I should be clear that these are very small defects in the finish and I doubt most riders would ever notice them unless they carefully inspected this helmet.
The shell of the T520 is made from polycarbonate which while heavier than materials like carbon-fiber it offers more “flex” than those materials. There’s a school of thought that says that additional flex can provide better protection but lighter and stronger materials also have certain advantages. I’m not going to get into a debate over this but I feel that either material can provide good protection if the overall design is well executed.
On the outside of the helmet, we have front (chin) and top vent assemblies in white plastic on this colorway. The plastic assemblies are very strongly attached with no wiggle detectable and the overall feel is very robust. Likewise, the rear vent cover, which is also an add-on piece like the front and top vent assemblies, definitely feels like it is there to stay. The fact it has no moving parts makes it feel even more solid.
A standard double-D ring is used for fastening the chin strap. This is a tried and true system that works well and is inexpensive to implement. The straps are well-padded and covered with a smooth material that is very comfortable for long rides. The padding is removable from both left and right straps for easy cleaning if needed.
I appreciate that Scorpion includes emergency cheek pulls on many of their full-face helmets. This is such an easy thing to implement and can greatly assist EMTs in removing a helmet by reducing the risk of additional trauma to a crash victim. These pulls allow the cheek pads to be removed from the helmet shell by letting the snap-in pins get extracted from their positions as the pad itself is pulled downward.
The pull tabs themselves are highly visible and very easy to access as they should be for their intended use. I’ve never had to take advantage of this feature But I’m always glad it’s there in my helmet.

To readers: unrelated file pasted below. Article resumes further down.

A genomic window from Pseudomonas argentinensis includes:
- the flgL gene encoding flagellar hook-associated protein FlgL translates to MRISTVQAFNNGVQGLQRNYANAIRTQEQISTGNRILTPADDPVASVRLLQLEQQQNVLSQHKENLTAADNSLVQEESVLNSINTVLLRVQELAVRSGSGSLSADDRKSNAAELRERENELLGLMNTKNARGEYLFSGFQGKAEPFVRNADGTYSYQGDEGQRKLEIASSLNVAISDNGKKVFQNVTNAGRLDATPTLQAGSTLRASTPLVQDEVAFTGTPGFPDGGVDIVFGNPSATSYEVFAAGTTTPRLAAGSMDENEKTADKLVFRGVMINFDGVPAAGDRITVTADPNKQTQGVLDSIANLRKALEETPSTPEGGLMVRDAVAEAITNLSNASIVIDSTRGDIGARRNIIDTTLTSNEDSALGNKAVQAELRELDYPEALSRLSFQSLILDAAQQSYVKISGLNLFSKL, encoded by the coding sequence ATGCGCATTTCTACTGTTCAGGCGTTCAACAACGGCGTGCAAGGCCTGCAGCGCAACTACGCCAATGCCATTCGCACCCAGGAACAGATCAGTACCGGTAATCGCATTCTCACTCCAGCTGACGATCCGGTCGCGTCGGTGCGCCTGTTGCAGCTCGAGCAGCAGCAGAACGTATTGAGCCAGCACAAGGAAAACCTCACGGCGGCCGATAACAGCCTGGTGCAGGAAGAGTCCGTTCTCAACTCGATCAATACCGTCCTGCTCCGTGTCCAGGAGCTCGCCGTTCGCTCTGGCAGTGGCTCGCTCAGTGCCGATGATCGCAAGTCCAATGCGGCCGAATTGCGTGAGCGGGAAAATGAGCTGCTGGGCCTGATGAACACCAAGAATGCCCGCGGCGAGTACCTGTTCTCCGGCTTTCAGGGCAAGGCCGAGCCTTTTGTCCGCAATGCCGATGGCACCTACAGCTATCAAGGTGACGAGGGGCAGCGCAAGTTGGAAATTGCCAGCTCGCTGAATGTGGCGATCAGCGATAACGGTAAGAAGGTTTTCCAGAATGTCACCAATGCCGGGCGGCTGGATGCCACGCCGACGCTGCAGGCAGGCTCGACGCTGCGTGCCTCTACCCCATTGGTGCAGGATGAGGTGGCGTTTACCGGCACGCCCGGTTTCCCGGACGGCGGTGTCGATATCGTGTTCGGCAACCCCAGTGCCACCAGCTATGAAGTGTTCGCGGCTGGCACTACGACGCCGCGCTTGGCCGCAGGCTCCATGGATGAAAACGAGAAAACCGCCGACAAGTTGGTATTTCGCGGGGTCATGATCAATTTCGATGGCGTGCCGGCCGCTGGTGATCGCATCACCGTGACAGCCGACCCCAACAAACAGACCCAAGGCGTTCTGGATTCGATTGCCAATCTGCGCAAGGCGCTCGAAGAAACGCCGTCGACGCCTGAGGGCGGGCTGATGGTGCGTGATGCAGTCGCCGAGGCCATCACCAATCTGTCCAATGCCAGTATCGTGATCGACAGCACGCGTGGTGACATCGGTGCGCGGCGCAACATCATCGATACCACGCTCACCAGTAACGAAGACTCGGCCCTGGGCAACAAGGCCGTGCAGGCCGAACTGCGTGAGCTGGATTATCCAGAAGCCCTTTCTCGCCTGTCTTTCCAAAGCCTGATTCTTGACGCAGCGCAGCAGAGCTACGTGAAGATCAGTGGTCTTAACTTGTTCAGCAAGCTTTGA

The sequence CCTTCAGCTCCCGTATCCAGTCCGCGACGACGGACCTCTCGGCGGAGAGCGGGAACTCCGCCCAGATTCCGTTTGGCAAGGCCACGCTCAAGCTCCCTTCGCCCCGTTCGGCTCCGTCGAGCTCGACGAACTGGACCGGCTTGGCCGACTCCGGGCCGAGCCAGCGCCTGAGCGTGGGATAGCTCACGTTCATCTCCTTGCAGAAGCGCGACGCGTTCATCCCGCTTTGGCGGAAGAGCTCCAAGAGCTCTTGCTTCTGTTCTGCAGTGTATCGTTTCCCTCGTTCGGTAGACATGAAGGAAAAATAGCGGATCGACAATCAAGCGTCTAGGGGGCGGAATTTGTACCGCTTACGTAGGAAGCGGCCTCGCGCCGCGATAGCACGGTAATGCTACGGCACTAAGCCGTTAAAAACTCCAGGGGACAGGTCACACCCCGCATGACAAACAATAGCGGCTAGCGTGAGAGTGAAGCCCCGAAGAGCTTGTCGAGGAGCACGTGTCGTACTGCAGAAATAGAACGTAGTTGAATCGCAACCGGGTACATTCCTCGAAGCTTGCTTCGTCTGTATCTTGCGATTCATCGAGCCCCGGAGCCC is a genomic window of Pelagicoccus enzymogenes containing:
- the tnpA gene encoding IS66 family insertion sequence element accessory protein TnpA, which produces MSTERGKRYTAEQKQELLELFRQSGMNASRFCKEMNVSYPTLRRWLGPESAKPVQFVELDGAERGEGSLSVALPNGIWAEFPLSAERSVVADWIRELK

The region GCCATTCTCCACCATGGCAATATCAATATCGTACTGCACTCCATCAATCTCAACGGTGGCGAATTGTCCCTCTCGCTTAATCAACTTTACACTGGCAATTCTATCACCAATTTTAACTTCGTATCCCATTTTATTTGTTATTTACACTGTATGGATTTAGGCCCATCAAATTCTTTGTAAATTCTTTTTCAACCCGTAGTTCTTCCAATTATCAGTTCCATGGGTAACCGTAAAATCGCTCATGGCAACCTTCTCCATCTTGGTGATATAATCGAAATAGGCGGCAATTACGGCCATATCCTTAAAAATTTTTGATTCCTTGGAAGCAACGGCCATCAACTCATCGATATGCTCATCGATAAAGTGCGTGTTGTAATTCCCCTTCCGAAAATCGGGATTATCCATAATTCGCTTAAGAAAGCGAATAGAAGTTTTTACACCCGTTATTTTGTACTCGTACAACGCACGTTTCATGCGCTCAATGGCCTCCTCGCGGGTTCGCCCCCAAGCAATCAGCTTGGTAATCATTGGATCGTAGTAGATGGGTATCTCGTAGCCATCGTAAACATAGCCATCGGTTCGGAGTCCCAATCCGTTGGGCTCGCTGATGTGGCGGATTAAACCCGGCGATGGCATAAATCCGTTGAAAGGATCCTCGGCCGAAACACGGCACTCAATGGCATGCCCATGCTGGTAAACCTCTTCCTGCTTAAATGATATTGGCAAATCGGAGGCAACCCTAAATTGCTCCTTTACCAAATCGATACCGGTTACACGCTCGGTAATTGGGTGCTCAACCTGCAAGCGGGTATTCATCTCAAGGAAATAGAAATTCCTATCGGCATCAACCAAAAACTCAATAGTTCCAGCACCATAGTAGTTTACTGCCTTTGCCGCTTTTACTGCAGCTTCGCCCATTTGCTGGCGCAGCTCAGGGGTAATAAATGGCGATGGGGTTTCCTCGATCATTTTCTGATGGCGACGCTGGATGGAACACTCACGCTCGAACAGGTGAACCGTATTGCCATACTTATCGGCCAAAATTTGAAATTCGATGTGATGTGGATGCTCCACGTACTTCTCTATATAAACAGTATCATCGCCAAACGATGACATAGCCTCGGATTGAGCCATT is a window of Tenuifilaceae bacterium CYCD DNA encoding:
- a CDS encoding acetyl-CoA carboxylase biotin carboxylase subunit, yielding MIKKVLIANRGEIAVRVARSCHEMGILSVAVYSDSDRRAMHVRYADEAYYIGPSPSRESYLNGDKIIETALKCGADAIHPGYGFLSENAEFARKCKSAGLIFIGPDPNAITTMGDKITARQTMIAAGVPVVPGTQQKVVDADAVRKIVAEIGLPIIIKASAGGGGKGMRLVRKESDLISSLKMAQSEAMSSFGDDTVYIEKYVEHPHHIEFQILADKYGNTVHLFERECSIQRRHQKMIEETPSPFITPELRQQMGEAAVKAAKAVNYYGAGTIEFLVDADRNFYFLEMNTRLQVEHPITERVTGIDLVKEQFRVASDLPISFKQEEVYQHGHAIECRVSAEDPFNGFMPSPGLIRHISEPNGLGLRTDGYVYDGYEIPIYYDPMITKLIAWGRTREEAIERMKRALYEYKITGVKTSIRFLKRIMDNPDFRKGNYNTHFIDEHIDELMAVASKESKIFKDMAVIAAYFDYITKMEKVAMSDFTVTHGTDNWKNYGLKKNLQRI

Three Shell Sizes
For a helmet in this price range, it’s nice to see that Scorpion uses three different shell sizes for the T520 helmet. This allows the size of the shell to better match the interior sizing and reduces the chance of a “Space Helmet” look that can happen when one has an XS size in a shell that also covers size large or even XXL.
The cheek pads and liner in the T520 use Scorpion’s Kwikwick “C” liner material. This material is designed to keep one cool and dry in warm weather and warm in cool weather. How exactly does it do this? That’s actually not explained on their site but it is a smooth and comfortable material and has a little more texture to it than their other Kwickwick liners.
The cheek pads and liner are completely removable for cleaning and this is also necessary for installing the EXO-COM® bluetooth system which we’ll look at shortly. A chin curtain is supplied and installed by default and it is removable if one desires more airflow from under the chinbar.
The EPS (extruded polystyrene) used in the T520 is a dual-density design and it includes several channels for air to pass over and around the liner. This is a pretty standard setup but Scorpion also includes large spaces for speakers and there are air bladders that sit between the EPS and the cheek pads as part of the AirFit system.
Surprisingly, the T520 has gained some weight (130g) over the previous T510 helmet weighing in at 3lbs 13.55 oz (1745g). This places it in the range of many flip-up helmets including the Scorpion GT920. Picking up the helmet the weight is pretty obvious especially when compared to my carbon fiber St1400 at 1516g.
Polycarbonate shell helmets typically do weigh more and helmets that meet the Snell specification also tend to be heavier. For instance, the less expensive EXO-420 weighs only a few grams more but it meets the Snell M2015 spec.
I’m going to hazard a guess that the shell of the T520 is very similar to the 420 and could meet Snell but manufacturers rarely (if ever) submit helmets with internal visors for Snell certification. All that said, the helmet feels well balanced despite the heavy weight.
Intercom / Speaker Support